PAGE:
When it comes to our kids, my husband and I are fairly anti-activity. We cherish time to relax, time for play and time for our family to be together at home. This is why the last month has been TOTAL HELL.
I’ve been initiated into the world of too many extracurricular activities. My 10-year-old son, who has never really played sports, decided to try lacrosse. He has practice Tuesdays and Thursdays from 6:30 to 8:30pm, which means we don’t get to start the bedtime routine until 9pm at the earliest. My 6-year-old daughter decided to try soccer, her first sport. She has practice Friday evenings at 5:30pm. They both have games on Saturdays. And let’s not forget Scout meetings on Monday evenings.
I want my kids to be active, but I don’t care if they excel in sports. In fact, I’d much rather they excel in school and not even worry about sports. At the same time, though, I know that it’s important for them to get exercise and experience being part of a team, so I was in full support of both of them signing up for sports this Spring. Now, part of me regrets it.
My children are stressed out. They seem hurried and frustrated and are becoming more agitated with each other. I’ve also seen a major uptick in crying. Yesterday after school, they were both sobbing about something or another. Not crying — sobbing. When I said it was because they were tired, that made them cry even more. Now I’m wondering whether I made a mistake. How many activities are too many? When does it all become too much?
According to Putting Family First, which works on raising awareness and providing tools for busy families, the University of Michigan took at look at American kids between 1981 and 1997 and found they’d lost an average of 12 hours per week of free time and unstructured play. Meanwhile, time spent on structured play, like participating in sports teams, had doubled from 2 hours and 20 minutes per week to 5 hours and 17 minutes per week. I’m not sure how much worse things have gotten since 1997, but I know my son is probably spending 6 hours per week on lacrosse alone, and he seems to be suffering for it.
Several books have been published in the last few decades — including The Hurried Child, The Price of Privilege, and The Overscheduled Child — about children being hurt by overscheduling, leading to them suffer from problems like anxiety, headaches and insomnia. Others say children are doing just fine with all of these activities, and that the benefits outweigh the risks. In 2007, Time‘s John Cloud argued that the overscheduled child is really just a myth:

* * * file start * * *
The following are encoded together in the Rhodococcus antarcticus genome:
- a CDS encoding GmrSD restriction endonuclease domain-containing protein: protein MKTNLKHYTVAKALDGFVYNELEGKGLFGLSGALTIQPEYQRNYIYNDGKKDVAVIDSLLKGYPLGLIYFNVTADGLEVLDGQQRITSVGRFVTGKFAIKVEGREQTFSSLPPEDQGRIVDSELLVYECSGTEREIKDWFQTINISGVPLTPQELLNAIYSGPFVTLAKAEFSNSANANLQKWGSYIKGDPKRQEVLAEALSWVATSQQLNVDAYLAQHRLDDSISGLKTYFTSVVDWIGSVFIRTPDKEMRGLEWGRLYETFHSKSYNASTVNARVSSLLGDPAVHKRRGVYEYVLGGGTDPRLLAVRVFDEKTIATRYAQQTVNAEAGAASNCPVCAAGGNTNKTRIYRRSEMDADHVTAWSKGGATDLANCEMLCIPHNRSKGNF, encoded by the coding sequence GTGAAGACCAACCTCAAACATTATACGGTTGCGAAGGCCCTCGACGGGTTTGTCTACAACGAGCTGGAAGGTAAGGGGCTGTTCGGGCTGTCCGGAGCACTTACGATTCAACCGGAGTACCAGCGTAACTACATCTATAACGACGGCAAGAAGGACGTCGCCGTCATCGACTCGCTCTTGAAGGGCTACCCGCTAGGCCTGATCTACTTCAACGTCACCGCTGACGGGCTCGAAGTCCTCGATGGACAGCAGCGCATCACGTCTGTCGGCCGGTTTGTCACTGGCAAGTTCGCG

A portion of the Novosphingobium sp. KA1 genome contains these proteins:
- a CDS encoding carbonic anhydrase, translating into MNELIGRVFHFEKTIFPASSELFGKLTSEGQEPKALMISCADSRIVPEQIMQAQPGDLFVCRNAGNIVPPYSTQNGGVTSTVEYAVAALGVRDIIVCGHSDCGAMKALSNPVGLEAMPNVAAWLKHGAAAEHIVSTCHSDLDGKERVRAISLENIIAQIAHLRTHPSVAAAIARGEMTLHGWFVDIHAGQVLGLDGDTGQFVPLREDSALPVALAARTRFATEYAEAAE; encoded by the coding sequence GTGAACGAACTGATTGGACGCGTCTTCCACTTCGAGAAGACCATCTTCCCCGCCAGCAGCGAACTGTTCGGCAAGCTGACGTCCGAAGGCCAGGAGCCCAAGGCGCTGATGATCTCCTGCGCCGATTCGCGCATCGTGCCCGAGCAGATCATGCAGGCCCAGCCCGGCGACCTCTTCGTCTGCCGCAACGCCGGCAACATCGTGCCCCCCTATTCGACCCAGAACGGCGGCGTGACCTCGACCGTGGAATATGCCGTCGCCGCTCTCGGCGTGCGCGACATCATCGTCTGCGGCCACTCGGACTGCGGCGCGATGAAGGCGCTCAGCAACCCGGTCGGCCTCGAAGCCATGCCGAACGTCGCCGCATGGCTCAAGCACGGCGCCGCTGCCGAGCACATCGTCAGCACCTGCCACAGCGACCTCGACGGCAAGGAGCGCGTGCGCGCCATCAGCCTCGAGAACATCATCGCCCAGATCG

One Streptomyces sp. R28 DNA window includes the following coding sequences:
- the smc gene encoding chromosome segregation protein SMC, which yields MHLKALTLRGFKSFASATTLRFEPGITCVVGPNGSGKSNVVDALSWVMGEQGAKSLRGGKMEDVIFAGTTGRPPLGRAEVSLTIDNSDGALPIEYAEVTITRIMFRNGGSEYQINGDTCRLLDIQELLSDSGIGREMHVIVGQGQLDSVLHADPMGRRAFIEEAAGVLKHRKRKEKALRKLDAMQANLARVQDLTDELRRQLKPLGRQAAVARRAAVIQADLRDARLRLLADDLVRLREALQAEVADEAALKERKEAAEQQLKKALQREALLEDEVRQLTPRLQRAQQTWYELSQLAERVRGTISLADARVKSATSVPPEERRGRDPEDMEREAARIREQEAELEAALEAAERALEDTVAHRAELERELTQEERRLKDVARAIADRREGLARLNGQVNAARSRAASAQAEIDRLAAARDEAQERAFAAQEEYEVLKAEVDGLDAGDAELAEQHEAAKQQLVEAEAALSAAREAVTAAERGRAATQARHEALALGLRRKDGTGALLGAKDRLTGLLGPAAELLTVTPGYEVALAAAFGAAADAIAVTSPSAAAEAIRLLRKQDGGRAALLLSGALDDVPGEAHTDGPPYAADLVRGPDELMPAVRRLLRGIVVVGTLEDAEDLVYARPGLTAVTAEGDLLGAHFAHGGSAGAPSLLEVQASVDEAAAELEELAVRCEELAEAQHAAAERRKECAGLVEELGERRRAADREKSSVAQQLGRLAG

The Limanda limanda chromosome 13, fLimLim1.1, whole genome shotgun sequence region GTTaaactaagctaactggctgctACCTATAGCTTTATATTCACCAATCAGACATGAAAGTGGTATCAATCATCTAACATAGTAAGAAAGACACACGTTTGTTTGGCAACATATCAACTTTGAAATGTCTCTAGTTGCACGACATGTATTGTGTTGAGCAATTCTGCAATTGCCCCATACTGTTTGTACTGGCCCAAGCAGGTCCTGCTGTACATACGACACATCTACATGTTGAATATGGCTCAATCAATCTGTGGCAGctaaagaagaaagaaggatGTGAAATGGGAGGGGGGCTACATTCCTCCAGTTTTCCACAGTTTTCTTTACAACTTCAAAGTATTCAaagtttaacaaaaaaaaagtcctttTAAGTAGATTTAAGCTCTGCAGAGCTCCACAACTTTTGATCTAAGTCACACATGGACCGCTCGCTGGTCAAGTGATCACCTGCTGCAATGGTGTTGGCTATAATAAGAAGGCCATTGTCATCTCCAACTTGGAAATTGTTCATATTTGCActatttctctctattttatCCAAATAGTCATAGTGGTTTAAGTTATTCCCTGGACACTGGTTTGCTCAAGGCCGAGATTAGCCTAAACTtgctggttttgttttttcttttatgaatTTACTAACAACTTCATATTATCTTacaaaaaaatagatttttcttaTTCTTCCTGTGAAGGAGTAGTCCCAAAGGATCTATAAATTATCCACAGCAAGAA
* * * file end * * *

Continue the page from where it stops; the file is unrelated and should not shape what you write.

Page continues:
“… a team led by Joseph Mahoney of the Yale psychology department wrote a paper for the journal Social Policy Report showing that most of the scheduling is beneficial: kids’ well-being tends to improve when they participate in extracurriculars. The paper notes that only 6% of adolescents spend more than 20 hours a week in organized activities. And there’s no consistent evidence that even these enthusiasts are worse off. Instead they report better well-being and less drug use. “
Cloud argued that children have been working hard since the dawn of time and that the whole overscheduled family meme may be an invention of parents who are tired of schlepping children to and fro. Laura Vanderkam said the same thing in the Wall Street Journal, adding that there are probably some children who’ve been pushed to do too much, but the problem, “… is when this tiny sliver of American children sets the cultural narrative, chipping away at support for additional study time and the after-school activities that less-privileged children need.”
Maybe all of that is true, but I know that my kids seem stressed out and tired and it worries me. So what am I and other parents with busy-bee children to do? Here are a few strategies you might consider:
1) Both WebMD and the Ladies Home Journal report that one real problem is parents passing on their own stress to their kids. The more we seem anxious about our own work and all the activities the family has signed up for, the more that trickles down to our children. I’ve started practicing deep breathing techniques together with my kids, which I hope models good self-care and helps all of us find a few moments of relaxation and calm. I’m also determined to try not to talk about my own stress as much in front of them.
2) Putting Family First says to consider dropping one activity, or to plan for a family sabbatical from activities for a period of time during the year. I love this idea. I think it will be important that I require not only the kids to have a sabbatical but myself and my husband to take on less as well during that time period so that everyone benefits.
3) There’s a difference between true enrichment and simply overpacking the schedule. Family.com encourages parents to be clear on what the purpose is for joining in an activity: “If it’s because ‘everyone else is doing it,’ are the social benefits enough to offset the loss of free time?” If the extracurricular activity doesn’t meet the purpose, it’s not worth doing it. Amen to that.
Now off to lacrosse …
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